An employee's minimum pay rate can come from an award, enterprise agreement or other registered agreement or the national minimum wage.
Employees have to be paid the right pay rate for all hours they work, including time spent:
- in team meetings
- opening and closing the business
- working unreasonable trial shifts.
Learn about pay obligations, including minimum wages, pay slip and record-keeping requirements and the rules regarding unpaid work.
You can test your knowledge about pay entitlements and obligations with the Fair Work Ombudsman's (FWO) Workplace Basics quiz.
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The FWO's Pay Calculator calculates base pay rates, allowances and penalty rates (including overtime). It's the tool the FWO Infoline advisers use to answer your enquiries.
You can calculate minimum pay rates, penalties and allowances under an award using the FWO's Pay Calculator . It can help you find your award if you're not sure.
You can also use the FWO's Pay guides to find this information for most classifications under a particular award in a single guide.
If you're covered by an enterprise agreement or other registered agreement , check the agreement for rates.
Certain employees may have different pay entitlements depending on whether they have a reduced work capacity because of disability, if they're under the age of 21 or if they are an apprentice or trainee. For more information about pay for these employees, visit:
There are also some pay arrangements that employers can put in place if their award allows for it and awards with special pay rates. You can find extra information on these types of pay on the pages below:
- Piece rates and commission payments
- Salary payments
- Social and community services industry pay rates .
Use the FWO's Pay Calculator to calculate penalty rates and allowances in your industry.
You can also check the FWO's pay guides for pay rates, allowances and common penalties in your industry.
If you're covered by an enterprise agreement or other registered agreement , your penalty rates and allowances will be contained in your agreement. To find an agreement, go to the Fair Work Commission website.
Check when money can be taken out of an employee's pay and how overpayments are recovered.
Employees must be paid at least monthly and can be paid by one, or a combination of, the following:
- cheque, money order or postal order, payable to the employee
- electronic funds transfer (ie. EFT or bank transfer).
Most awards, enterprise agreements or registered agreements will set out when employees must be paid. If it doesn't, employees must be paid monthly. If it doesn't, employees must be paid at least monthly.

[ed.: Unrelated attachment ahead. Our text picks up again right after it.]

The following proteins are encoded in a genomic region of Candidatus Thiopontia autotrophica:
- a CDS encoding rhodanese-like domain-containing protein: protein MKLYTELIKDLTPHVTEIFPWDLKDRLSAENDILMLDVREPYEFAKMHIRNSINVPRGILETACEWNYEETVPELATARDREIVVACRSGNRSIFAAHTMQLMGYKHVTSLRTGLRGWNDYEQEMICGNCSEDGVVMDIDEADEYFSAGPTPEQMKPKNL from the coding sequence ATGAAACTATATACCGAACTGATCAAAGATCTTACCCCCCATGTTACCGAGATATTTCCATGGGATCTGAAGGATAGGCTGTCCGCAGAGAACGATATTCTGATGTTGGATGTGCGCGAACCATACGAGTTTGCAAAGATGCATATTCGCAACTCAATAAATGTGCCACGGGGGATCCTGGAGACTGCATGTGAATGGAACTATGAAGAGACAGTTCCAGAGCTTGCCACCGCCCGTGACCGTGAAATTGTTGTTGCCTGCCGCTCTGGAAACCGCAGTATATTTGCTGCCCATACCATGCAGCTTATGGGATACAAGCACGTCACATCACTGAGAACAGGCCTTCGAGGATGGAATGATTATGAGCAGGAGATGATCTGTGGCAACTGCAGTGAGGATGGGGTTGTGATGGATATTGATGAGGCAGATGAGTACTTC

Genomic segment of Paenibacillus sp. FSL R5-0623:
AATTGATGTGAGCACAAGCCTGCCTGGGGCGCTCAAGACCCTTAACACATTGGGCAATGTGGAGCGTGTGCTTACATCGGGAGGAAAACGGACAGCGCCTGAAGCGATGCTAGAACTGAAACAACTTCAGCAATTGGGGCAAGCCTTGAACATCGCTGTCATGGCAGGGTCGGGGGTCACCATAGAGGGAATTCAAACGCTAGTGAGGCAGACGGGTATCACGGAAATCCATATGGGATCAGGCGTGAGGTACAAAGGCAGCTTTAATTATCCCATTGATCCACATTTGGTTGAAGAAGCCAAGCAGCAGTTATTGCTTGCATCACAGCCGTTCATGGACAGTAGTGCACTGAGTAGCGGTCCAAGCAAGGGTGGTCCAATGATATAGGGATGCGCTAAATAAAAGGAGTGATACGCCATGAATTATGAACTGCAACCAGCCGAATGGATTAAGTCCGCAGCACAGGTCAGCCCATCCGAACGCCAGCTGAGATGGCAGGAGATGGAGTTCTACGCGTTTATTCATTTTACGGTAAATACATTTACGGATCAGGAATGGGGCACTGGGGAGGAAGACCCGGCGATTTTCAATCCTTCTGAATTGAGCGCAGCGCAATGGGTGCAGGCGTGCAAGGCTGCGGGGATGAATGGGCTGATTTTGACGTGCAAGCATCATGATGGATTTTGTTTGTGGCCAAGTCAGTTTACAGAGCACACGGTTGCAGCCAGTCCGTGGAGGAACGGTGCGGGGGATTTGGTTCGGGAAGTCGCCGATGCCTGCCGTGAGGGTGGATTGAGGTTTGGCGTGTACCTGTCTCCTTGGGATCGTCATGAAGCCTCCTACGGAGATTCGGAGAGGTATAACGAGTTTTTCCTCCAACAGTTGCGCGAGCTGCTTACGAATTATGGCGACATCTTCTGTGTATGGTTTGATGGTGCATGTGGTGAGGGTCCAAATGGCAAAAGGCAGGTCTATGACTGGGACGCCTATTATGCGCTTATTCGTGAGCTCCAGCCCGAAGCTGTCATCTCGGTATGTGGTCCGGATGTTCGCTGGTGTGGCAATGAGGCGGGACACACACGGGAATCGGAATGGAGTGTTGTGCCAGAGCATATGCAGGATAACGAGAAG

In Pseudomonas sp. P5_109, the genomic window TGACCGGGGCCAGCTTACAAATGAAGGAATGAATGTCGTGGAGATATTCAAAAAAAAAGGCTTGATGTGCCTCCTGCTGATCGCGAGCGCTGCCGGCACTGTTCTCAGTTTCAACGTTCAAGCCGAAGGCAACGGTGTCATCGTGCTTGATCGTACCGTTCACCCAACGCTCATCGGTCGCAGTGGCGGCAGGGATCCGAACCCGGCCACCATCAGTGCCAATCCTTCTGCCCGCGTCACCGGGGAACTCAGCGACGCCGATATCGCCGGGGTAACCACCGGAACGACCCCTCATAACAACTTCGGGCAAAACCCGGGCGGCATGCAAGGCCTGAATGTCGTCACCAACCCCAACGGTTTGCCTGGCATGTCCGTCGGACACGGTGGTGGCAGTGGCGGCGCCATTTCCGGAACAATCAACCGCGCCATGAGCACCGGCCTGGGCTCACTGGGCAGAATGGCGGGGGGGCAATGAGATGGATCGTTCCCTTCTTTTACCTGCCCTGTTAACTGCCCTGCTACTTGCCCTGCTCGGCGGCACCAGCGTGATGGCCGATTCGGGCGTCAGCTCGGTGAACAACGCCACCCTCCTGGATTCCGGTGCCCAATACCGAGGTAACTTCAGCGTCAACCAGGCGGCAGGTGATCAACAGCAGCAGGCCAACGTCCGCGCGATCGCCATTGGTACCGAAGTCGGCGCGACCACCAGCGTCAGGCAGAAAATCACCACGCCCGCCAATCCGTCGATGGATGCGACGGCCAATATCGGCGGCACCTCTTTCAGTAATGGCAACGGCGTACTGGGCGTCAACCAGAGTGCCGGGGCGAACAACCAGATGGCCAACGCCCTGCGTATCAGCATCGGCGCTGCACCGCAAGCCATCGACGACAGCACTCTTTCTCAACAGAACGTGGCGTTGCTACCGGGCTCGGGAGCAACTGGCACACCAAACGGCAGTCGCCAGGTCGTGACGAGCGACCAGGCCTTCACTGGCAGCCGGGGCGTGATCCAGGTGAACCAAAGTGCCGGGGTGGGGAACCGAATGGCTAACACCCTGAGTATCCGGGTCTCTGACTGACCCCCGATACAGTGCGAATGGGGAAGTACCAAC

In any business, large or small, record-keeping is vital to success. Record-keeping and pay slip obligations ensure employees receive correct wages and entitlements.
Check out the FWO's pay slips page to learn what has to be included on pay slips and find the pay slip template.
Visit the FWO's record-keeping page to learn about record-keeping requirements and to download the record-keeping templates.
The Australian Taxation Office (ATO) gives advice and information about tax requirements and super guarantee contributions.
For questions about your tax contact the ATO on 13 28 61 or visit their website .
For information about recording tax or superannuation on employee records or pay slips, go to the FWO's Pay slips and record-keeping page.
An employer can send employees home if there is no useful work for them to do because of:
- equipment break down
- natural disaster (including floods, bushfires, tropical cyclones)
- industrial action .
This is known as a stand down. This can only happen if the reason for the stand down was out of the employer's control.
Employees can't be stood down just because there is not enough work.
Unpaid work can take on different forms - from vocational placements, unpaid internships, unpaid work experience and unpaid trials. They are entered into for a number of reasons. These include:
- to give a person experience in a job or industry
- to test a person’s job skills
- to volunteer time and effort to a not-for-profit organisation.
With some of these arrangements it’s okay not to pay the person doing the work. With other arrangements the person is actually an employee and should be paid.
Find out about types of unpaid work arrangements and some of the problems that can occur with:
Get help finding the answers to your questions about pay and entitlements.
For further information, advice or assistance please contact the ABCC at 1800 003 338 or enquiry [at] abcc.gov.au.